This peninsula, prehistorically may have been an island like its sisters, Belle Isle, Houat and Hoedic, is warmed by the gulf stream and blessed with one of the nicest climates in this region.
It is a lovely place to spend a few days, not denigrate it to a day visit from the mainland Brittany.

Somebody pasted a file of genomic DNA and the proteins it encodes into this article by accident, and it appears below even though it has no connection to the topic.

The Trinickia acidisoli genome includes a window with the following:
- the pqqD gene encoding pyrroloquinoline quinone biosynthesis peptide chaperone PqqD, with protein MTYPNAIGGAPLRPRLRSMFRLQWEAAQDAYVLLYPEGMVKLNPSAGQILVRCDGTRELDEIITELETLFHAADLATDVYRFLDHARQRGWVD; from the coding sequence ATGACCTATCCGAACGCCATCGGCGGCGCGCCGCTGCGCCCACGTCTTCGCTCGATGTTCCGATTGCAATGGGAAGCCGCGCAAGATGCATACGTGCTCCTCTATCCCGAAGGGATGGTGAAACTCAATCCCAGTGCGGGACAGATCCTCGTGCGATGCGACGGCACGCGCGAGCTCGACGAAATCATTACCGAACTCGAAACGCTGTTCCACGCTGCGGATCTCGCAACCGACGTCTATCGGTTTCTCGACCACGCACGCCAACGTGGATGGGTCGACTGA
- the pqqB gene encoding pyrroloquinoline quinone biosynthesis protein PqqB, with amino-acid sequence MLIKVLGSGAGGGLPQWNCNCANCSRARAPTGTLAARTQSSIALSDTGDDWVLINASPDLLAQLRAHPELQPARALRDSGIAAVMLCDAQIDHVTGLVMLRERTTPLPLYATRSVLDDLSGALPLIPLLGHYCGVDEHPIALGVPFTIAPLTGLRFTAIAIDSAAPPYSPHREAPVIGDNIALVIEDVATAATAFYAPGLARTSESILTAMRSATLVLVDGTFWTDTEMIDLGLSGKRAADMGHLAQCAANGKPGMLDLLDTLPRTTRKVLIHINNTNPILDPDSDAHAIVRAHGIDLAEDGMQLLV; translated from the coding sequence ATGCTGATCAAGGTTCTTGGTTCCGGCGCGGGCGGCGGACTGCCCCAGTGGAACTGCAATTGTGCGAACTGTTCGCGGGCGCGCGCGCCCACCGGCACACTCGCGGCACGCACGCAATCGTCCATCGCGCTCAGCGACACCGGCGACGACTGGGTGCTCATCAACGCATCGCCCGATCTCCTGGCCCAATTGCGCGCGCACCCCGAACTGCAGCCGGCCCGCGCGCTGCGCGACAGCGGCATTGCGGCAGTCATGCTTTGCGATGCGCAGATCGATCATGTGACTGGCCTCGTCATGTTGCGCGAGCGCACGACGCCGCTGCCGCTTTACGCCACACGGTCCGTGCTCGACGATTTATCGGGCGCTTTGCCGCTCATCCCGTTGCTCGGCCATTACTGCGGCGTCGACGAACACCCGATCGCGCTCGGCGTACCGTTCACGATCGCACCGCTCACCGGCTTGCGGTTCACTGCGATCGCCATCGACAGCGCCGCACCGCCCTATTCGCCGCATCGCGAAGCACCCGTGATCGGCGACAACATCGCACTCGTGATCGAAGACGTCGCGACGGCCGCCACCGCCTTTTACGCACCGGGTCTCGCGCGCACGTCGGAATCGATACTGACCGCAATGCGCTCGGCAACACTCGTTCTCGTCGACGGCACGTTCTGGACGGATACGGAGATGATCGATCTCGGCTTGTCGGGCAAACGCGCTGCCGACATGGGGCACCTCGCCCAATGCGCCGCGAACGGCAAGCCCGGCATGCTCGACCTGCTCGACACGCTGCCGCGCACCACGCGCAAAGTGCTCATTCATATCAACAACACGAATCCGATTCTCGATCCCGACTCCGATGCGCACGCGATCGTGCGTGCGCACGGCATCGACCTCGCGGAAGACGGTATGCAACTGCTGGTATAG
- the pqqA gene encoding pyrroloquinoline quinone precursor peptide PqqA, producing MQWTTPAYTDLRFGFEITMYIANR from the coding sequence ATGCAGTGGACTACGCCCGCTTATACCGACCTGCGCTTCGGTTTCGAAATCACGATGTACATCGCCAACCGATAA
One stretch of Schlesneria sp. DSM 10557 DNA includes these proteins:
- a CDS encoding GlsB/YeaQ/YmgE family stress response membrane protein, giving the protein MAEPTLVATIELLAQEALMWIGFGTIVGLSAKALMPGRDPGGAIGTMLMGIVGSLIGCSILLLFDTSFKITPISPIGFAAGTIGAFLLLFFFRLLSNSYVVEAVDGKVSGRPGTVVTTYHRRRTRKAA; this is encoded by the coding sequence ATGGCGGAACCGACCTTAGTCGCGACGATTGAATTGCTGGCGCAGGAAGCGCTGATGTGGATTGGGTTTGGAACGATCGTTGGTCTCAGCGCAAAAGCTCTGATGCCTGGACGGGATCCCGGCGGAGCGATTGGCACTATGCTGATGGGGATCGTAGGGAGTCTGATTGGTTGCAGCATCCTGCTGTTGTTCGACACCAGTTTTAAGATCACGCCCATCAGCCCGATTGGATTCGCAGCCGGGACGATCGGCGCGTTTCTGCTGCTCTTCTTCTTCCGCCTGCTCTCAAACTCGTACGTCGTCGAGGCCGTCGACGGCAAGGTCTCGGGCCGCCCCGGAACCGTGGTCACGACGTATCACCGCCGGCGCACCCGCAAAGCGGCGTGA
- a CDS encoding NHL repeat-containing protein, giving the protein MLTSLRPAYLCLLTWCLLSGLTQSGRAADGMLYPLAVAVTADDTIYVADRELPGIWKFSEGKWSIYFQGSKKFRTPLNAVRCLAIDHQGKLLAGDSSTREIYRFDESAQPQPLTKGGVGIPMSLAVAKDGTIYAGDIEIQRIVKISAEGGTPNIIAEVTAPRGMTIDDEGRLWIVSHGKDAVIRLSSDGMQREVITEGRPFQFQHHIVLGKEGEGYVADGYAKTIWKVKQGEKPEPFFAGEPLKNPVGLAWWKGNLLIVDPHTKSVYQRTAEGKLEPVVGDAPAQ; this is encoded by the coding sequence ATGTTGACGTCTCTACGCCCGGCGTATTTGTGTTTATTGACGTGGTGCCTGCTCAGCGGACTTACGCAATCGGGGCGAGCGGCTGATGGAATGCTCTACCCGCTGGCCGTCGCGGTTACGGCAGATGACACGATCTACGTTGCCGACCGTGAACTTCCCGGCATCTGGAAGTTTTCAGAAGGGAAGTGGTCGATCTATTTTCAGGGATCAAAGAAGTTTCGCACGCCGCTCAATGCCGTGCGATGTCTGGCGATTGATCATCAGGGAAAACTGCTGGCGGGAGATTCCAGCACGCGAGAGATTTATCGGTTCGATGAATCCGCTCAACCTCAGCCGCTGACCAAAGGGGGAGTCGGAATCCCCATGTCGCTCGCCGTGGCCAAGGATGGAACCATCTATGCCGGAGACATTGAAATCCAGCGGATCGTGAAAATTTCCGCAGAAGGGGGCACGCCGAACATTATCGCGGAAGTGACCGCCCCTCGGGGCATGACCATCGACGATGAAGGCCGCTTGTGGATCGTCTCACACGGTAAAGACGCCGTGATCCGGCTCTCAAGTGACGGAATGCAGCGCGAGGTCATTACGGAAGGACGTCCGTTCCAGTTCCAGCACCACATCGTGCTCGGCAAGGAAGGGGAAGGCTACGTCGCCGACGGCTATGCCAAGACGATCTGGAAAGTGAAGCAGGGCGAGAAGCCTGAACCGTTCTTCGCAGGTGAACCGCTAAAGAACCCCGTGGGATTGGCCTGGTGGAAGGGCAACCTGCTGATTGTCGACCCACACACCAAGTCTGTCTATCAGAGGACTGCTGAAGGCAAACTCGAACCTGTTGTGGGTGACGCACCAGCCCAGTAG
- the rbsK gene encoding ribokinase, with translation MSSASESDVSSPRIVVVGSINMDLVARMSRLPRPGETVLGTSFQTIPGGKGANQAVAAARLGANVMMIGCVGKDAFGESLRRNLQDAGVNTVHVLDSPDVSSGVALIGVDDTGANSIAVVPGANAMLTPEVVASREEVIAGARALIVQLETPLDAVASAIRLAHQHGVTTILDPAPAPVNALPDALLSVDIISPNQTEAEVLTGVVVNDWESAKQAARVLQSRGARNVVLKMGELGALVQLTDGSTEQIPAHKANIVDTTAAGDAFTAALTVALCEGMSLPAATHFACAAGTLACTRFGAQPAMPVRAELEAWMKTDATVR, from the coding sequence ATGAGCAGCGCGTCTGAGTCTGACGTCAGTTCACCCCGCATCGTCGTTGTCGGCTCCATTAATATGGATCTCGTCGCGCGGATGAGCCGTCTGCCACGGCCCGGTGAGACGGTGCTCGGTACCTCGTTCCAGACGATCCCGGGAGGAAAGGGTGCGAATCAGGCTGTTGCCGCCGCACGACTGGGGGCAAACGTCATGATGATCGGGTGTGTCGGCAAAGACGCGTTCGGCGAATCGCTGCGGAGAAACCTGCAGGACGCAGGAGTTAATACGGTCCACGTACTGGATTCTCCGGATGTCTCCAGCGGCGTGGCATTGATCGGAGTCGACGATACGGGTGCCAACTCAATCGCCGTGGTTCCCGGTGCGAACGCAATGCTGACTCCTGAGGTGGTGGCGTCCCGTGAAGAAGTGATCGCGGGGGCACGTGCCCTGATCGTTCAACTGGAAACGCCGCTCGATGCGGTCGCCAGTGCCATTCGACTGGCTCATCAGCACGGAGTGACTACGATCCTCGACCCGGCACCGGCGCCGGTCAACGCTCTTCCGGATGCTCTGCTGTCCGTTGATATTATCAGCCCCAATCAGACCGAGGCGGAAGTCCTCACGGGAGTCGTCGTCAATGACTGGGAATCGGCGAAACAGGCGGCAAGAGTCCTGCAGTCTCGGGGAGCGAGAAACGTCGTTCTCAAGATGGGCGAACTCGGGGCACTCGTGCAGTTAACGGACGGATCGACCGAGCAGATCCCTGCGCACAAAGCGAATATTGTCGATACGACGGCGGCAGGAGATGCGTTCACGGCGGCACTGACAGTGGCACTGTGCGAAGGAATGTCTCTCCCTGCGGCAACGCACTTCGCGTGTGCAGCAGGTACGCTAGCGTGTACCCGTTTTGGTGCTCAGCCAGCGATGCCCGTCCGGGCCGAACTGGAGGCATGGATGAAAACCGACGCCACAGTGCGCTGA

Bretons the original inhabitans of Britain lived in these parts and have left many stonehenge like monuments, mainly large monoliths, called Menhirs throughout the area. About a hundred years ago, lots of fisherman moved in from Guilvenec and the sardine industry was born, still some of the best sardines one can taste and take home. It gets crowded a little bit in July and August but during the rest of the year, you can have the expanse of sands to yourself, enjoy day trip to the sister islands, take in the many activities of the island town. This small town reminds me of many of the island towns one comes across in the Caribbean or Pacific but with a distinctive Celtic print to it. Fresh seafood is available all year around: langoustines, rock oysters, moules, cabillard, locally cured salmon. A healthy way of living has attracted many french people to this small peninsula and there is a good ambience to it.